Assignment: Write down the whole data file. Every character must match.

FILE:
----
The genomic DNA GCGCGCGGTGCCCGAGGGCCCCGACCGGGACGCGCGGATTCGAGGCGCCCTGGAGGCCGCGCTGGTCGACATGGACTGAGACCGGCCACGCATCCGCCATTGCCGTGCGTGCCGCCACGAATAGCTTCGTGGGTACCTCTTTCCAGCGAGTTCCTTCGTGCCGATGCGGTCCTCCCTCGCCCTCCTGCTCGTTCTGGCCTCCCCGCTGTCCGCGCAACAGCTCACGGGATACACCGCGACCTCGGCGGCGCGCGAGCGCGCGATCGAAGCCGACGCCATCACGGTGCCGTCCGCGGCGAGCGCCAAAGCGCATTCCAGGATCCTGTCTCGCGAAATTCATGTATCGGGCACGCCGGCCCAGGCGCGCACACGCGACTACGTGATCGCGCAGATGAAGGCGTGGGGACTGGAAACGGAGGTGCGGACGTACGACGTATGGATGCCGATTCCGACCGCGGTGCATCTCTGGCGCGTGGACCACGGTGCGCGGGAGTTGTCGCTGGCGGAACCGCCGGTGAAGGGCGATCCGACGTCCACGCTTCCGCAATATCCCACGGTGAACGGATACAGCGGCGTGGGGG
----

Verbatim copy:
The genomic DNA GCGCGCGGTGCCCGAGGGCCCCGACCGGGACGCGCGGATTCGAGGCGCCCTGGAGGCCGCGCTGGTCGACATGGACTGAGACCGGCCACGCATCCGCCATTGCCGTGCGTGCCGCCACGAATAGCTTCGTGGGTACCTCTTTCCAGCGAGTTCCTTCGTGCCGATGCGGTCCTCCCTCGCCCTCCTGCTCGTTCTGGCCTCCCCGCTGTCCGCGCAACAGCTCACGGGATACACCGCGACCTCGGCGGCGCGCGAGCGCGCGATCGAAGCCGACGCCATCACGGTGCCGTCCGCGGCGAGCGCCAAAGCGCATTCCAGGATCCTGTCTCGCGAAATTCATGTATCGGGCACGCCGGCCCAGGCGCGCACACGCGACTACGTGATCGCGCAGATGAAGGCGTGGGGACTGGAAACGGAGGTGCGGACGTACGACGTATGGATGCCGATTCCGACCGCGGTGCATCTCTGGCGCGTGGACCACGGTGCGCGGGAGTTGTCGCTGGCGGAACCGCCGGTGAAGGGCGATCCGACGTCCACGCTTCCGCAATATCCCACGGTGAACGGATACAGCGGCGTGGGGG